Skip to main content

Free family drop-in program axed at 2 Toronto schools over lack of space

Printer-friendly version
News staff
Publication Date: 
6 Jun 2019


A provincially-funded drop-in program that supports young families is being axed at two downtown public schools because of a lack of space, with some blaming poor planning in the face of rapid population growth.

This week a letter went home with parents alerting them that Niagara Street Junior Public School and Blake Street Junior Public School will no longer be offering the free EarlyOn service due to the need for more classroom space.

Right now there are nearly 300 EarlyOn Centres across Toronto, with 77 located at Toronto District School Board (TDSB) schools.

The program offers a supportive environment for new parents, young families and caregivers and offers activities for children under the age of six that put an emphasis on healthy growth and development.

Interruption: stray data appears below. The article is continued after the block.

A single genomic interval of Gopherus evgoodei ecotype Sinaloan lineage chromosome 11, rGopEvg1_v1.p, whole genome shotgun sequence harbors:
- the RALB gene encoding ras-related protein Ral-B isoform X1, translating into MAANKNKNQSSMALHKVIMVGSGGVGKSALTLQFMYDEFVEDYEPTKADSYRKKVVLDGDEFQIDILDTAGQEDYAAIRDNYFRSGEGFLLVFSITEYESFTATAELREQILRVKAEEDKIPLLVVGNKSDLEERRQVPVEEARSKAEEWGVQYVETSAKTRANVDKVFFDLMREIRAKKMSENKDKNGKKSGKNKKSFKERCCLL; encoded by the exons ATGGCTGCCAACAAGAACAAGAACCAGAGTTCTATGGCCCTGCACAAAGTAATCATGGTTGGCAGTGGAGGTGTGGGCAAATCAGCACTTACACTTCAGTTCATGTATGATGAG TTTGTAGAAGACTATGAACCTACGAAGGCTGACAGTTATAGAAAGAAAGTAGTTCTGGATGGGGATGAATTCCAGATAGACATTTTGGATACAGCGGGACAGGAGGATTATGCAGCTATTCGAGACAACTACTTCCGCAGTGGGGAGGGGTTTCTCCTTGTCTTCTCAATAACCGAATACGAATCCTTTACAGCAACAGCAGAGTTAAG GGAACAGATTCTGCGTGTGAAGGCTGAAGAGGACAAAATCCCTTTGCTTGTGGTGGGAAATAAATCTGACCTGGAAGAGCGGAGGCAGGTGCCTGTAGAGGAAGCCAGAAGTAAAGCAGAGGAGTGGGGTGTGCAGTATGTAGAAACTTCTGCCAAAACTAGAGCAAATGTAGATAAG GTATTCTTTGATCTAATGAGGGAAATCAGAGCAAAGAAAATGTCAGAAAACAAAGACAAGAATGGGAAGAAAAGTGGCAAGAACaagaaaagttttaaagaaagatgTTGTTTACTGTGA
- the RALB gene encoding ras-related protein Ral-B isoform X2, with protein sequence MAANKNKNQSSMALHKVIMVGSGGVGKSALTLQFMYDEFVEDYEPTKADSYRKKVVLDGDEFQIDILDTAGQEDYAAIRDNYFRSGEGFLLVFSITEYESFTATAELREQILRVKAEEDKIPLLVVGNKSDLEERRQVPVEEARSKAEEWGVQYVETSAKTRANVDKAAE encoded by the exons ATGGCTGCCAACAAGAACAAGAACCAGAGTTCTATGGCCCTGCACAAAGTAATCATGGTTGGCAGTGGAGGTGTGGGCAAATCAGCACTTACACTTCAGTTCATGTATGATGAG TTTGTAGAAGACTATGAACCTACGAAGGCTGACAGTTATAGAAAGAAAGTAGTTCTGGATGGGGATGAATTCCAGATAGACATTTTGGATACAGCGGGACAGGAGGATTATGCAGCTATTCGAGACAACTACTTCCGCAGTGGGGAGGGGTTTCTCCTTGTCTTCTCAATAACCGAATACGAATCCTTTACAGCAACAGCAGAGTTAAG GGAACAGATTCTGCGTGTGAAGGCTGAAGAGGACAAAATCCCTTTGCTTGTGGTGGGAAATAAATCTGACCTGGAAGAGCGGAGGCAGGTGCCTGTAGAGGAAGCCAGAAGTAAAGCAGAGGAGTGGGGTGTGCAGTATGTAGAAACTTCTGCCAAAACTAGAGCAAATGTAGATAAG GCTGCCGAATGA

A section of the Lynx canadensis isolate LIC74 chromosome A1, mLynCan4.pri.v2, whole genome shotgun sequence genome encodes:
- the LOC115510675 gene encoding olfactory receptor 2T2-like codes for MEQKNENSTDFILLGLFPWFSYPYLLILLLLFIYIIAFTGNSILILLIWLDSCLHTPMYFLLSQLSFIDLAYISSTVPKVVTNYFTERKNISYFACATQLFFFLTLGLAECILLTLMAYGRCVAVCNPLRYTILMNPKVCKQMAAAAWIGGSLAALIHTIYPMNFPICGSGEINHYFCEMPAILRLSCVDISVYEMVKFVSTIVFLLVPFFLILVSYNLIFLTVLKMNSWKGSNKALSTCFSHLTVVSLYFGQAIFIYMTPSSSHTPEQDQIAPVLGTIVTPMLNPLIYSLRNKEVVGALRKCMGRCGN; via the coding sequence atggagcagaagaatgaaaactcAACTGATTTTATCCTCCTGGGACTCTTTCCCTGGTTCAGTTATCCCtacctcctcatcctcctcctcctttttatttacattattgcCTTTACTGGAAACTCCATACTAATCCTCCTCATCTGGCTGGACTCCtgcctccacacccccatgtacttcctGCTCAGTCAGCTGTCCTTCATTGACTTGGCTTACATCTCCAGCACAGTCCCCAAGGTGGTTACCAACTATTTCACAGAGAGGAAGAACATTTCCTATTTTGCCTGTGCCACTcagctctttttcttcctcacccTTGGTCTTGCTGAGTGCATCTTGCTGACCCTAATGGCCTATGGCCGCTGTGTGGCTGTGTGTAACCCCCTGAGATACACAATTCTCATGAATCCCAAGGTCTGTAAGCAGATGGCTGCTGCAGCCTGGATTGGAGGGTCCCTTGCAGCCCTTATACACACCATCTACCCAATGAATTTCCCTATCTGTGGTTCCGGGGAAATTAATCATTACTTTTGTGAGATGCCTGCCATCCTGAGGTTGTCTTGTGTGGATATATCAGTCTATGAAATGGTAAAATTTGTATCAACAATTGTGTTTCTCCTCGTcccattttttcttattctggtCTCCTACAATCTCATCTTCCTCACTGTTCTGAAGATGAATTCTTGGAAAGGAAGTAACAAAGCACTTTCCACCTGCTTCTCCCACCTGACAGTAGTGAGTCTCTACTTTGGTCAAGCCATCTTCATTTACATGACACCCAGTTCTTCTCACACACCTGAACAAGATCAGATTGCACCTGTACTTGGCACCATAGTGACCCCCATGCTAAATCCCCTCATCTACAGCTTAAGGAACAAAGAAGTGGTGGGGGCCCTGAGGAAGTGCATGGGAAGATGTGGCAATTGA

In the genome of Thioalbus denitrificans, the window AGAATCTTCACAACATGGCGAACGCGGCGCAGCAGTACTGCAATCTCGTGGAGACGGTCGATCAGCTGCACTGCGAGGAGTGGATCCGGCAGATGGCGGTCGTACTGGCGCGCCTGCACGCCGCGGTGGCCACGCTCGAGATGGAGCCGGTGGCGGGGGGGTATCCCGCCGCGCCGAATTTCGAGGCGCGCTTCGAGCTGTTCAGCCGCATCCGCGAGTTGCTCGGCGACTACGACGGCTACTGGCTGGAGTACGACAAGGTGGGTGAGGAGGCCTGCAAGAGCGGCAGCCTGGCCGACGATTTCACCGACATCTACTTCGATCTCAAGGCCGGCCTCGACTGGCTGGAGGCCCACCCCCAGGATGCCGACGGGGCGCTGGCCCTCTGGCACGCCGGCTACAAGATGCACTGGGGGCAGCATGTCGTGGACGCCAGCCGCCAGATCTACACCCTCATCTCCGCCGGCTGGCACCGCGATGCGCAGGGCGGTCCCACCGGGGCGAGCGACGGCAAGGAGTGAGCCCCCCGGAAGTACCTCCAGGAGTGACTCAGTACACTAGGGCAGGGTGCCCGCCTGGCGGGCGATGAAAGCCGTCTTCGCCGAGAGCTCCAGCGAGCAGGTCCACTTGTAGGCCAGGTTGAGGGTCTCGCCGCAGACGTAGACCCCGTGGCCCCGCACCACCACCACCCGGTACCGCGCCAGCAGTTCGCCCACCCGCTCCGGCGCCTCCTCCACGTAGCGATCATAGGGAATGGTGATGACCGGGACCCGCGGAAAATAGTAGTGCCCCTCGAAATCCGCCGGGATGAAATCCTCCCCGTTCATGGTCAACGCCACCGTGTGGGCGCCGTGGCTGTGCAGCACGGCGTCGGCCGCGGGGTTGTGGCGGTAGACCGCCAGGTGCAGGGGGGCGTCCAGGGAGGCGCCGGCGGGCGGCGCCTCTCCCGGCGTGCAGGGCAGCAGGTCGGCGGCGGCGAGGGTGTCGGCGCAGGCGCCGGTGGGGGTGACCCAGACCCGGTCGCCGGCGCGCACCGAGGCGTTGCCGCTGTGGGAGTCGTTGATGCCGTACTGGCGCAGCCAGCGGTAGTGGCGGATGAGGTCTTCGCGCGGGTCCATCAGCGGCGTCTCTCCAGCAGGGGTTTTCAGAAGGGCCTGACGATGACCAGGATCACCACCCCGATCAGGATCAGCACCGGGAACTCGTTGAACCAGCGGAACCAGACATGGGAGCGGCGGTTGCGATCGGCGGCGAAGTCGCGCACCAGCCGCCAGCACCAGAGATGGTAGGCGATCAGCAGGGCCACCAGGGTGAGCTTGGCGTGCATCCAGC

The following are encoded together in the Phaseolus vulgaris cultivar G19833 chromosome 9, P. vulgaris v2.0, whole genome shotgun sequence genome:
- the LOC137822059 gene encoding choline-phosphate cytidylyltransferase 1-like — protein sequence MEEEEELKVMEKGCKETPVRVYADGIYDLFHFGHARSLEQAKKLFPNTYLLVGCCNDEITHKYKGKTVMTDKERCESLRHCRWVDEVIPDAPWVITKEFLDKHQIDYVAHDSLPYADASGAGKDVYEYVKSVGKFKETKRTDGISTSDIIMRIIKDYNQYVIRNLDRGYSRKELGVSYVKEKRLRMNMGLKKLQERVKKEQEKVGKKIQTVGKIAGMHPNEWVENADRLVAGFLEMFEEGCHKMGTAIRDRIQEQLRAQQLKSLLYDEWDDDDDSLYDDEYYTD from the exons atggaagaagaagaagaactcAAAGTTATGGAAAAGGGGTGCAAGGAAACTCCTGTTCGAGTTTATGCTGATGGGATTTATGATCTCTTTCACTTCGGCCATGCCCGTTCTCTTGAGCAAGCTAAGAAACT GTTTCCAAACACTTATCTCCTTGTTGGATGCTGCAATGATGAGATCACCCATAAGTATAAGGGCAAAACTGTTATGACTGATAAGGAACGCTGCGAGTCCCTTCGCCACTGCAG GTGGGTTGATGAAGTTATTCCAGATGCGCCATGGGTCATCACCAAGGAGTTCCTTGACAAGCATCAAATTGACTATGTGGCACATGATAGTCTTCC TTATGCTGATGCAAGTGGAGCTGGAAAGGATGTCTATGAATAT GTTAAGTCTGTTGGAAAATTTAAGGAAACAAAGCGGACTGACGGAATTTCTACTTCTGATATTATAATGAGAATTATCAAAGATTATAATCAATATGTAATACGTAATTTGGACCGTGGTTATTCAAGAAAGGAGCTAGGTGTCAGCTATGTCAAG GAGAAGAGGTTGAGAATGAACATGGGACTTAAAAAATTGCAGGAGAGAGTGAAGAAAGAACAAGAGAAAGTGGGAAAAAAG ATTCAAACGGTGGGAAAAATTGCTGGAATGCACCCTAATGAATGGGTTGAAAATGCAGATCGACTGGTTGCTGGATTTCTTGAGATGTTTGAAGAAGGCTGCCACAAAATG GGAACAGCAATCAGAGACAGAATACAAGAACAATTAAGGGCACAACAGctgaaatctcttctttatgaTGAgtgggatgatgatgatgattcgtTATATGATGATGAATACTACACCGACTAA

Stephanie Violin has been taking her toddler-aged daughters to the Niagara street location since they were born.

She worries the city’s rapid growth is a factor.

“There’s like four new condos going up in Liberty Village,” she said. “There’s new families moving in here all the time. Where are they going to put these needed programs?”

Violin says parents are being directed to another centre 600 metres away, but she adds that the location is often already at capacity.

The Niagara street location falls under Councillor Joe Cressy’s ward.

Cressy says spacing issues will likely intensify over the coming years now that the Ford government rewrote Toronto’s development plan for midtown and the downtown core, allowing taller buildings.

Developers are also no longer mandated to add social infrastructure, like schools and green space, although it is encouraged.

Cressy tells CityNews he’s working with the TDSB to find a new location for the EarlyOn program in the immediate area and will use city space if necessary.

“This is yet another example of why you need to ensure that you don’t just add density, but you also add the infrastructure to make it livable,” he said.

Violin fears her neighbourhood is now seeing the consequences of the city’s rapid growth spurt.

“This is just one program that they are closing, in the future how many more will they continue to close?”

Entered Date: 
12 Jun 2019
Premium Drupal Themes by Adaptivethemes